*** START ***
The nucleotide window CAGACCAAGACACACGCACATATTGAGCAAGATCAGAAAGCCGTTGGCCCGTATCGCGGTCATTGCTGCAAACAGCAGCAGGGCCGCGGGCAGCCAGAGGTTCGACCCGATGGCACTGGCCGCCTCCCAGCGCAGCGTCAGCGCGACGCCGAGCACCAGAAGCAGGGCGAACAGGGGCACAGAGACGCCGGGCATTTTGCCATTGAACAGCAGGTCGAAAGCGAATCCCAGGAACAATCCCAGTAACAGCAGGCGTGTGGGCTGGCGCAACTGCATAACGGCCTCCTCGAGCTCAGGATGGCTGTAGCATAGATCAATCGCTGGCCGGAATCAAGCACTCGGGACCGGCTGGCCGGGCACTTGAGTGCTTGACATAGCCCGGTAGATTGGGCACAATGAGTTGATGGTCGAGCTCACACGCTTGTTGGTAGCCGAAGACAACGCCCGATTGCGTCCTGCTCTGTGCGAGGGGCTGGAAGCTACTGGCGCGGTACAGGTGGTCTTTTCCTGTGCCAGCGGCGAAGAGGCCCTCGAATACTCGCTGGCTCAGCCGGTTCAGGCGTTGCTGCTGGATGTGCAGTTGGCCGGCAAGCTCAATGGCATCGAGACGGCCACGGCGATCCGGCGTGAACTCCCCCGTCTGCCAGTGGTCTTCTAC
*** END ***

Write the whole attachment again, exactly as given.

The nucleotide window CAGACCAAGACACACGCACATATTGAGCAAGATCAGAAAGCCGTTGGCCCGTATCGCGGTCATTGCTGCAAACAGCAGCAGGGCCGCGGGCAGCCAGAGGTTCGACCCGATGGCACTGGCCGCCTCCCAGCGCAGCGTCAGCGCGACGCCGAGCACCAGAAGCAGGGCGAACAGGGGCACAGAGACGCCGGGCATTTTGCCATTGAACAGCAGGTCGAAAGCGAATCCCAGGAACAATCCCAGTAACAGCAGGCGTGTGGGCTGGCGCAACTGCATAACGGCCTCCTCGAGCTCAGGATGGCTGTAGCATAGATCAATCGCTGGCCGGAATCAAGCACTCGGGACCGGCTGGCCGGGCACTTGAGTGCTTGACATAGCCCGGTAGATTGGGCACAATGAGTTGATGGTCGAGCTCACACGCTTGTTGGTAGCCGAAGACAACGCCCGATTGCGTCCTGCTCTGTGCGAGGGGCTGGAAGCTACTGGCGCGGTACAGGTGGTCTTTTCCTGTGCCAGCGGCGAAGAGGCCCTCGAATACTCGCTGGCTCAGCCGGTTCAGGCGTTGCTGCTGGATGTGCAGTTGGCCGGCAAGCTCAATGGCATCGAGACGGCCACGGCGATCCGGCGTGAACTCCCCCGTCTGCCAGTGGTCTTCTAC